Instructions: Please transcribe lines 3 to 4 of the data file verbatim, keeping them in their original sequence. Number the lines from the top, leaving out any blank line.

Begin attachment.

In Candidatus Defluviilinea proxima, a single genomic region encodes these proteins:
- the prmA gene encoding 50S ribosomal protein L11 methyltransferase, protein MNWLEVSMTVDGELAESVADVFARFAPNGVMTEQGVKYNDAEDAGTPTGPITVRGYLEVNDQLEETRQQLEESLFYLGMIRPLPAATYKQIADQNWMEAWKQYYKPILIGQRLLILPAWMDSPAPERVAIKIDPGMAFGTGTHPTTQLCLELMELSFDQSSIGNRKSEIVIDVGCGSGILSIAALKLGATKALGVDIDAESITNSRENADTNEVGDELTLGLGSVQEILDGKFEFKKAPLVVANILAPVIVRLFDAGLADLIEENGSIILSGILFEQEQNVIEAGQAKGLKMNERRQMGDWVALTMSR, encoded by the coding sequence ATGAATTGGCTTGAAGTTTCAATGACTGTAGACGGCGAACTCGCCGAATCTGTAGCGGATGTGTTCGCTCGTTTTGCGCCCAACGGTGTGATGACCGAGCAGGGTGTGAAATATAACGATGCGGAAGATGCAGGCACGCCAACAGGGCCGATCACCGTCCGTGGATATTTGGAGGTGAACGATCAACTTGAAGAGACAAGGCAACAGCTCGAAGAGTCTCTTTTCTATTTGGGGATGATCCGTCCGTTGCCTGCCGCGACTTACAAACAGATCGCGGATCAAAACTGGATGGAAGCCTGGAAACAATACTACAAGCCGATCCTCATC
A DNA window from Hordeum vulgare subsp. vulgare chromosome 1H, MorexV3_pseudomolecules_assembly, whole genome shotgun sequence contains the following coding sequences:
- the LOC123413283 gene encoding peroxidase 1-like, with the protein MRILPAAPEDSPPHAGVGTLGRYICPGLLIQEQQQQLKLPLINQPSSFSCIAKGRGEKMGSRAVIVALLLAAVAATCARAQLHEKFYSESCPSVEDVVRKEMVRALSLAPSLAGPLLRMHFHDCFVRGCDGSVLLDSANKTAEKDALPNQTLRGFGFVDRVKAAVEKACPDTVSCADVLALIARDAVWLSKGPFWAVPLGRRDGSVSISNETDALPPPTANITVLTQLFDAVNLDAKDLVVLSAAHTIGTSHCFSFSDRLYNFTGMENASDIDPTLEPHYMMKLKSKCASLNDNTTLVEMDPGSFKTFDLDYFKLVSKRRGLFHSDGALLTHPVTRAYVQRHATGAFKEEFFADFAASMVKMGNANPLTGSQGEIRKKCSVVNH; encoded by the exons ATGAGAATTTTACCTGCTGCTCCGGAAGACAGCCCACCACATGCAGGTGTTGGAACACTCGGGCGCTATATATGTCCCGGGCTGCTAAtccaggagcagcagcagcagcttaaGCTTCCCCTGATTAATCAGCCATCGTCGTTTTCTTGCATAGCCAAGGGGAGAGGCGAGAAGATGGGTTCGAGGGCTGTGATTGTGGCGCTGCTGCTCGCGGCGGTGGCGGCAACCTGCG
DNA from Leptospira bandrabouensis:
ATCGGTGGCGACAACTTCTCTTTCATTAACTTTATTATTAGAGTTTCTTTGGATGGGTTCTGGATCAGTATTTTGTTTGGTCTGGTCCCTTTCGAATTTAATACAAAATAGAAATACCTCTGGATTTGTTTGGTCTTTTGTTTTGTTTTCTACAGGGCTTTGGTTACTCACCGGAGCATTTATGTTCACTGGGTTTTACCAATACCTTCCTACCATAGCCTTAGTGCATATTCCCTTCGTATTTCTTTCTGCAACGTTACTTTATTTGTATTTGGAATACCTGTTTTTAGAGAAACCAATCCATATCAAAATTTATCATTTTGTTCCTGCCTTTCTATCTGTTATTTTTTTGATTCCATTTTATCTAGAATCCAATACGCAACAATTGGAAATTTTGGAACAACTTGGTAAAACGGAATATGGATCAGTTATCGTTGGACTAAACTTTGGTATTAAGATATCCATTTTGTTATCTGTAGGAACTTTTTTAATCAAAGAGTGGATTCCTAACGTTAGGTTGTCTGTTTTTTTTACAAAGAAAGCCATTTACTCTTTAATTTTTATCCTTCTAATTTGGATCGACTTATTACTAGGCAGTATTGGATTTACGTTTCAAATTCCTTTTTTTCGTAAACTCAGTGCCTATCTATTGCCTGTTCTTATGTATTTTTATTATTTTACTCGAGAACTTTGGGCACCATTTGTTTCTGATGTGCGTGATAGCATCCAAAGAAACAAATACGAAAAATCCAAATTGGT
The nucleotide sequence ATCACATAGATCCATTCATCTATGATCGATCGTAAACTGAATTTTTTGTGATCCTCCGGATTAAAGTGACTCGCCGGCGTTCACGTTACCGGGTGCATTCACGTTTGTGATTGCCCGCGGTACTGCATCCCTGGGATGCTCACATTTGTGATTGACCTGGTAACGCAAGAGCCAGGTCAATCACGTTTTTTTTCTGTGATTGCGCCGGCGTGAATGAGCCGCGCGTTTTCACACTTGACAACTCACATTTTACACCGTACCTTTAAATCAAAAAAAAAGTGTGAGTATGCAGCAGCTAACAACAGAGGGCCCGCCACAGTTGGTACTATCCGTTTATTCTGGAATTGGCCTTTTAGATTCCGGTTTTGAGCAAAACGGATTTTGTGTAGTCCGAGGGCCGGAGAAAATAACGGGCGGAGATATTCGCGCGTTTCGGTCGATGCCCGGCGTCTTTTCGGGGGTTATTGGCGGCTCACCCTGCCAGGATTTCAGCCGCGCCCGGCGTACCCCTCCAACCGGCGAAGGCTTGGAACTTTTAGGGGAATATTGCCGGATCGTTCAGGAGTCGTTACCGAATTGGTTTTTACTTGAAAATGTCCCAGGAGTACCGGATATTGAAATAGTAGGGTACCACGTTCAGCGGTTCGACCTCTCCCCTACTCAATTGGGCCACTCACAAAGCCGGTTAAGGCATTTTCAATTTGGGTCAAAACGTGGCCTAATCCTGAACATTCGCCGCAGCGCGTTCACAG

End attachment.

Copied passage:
A DNA window from Hordeum vulgare subsp. vulgare chromosome 1H, MorexV3_pseudomolecules_assembly, whole genome shotgun sequence contains the following coding sequences:
- the LOC123413283 gene encoding peroxidase 1-like, with the protein MRILPAAPEDSPPHAGVGTLGRYICPGLLIQEQQQQLKLPLINQPSSFSCIAKGRGEKMGSRAVIVALLLAAVAATCARAQLHEKFYSESCPSVEDVVRKEMVRALSLAPSLAGPLLRMHFHDCFVRGCDGSVLLDSANKTAEKDALPNQTLRGFGFVDRVKAAVEKACPDTVSCADVLALIARDAVWLSKGPFWAVPLGRRDGSVSISNETDALPPPTANITVLTQLFDAVNLDAKDLVVLSAAHTIGTSHCFSFSDRLYNFTGMENASDIDPTLEPHYMMKLKSKCASLNDNTTLVEMDPGSFKTFDLDYFKLVSKRRGLFHSDGALLTHPVTRAYVQRHATGAFKEEFFADFAASMVKMGNANPLTGSQGEIRKKCSVVNH; encoded by the exons ATGAGAATTTTACCTGCTGCTCCGGAAGACAGCCCACCACATGCAGGTGTTGGAACACTCGGGCGCTATATATGTCCCGGGCTGCTAAtccaggagcagcagcagcagcttaaGCTTCCCCTGATTAATCAGCCATCGTCGTTTTCTTGCATAGCCAAGGGGAGAGGCGAGAAGATGGGTTCGAGGGCTGTGATTGTGGCGCTGCTGCTCGCGGCGGTGGCGGCAACCTGCG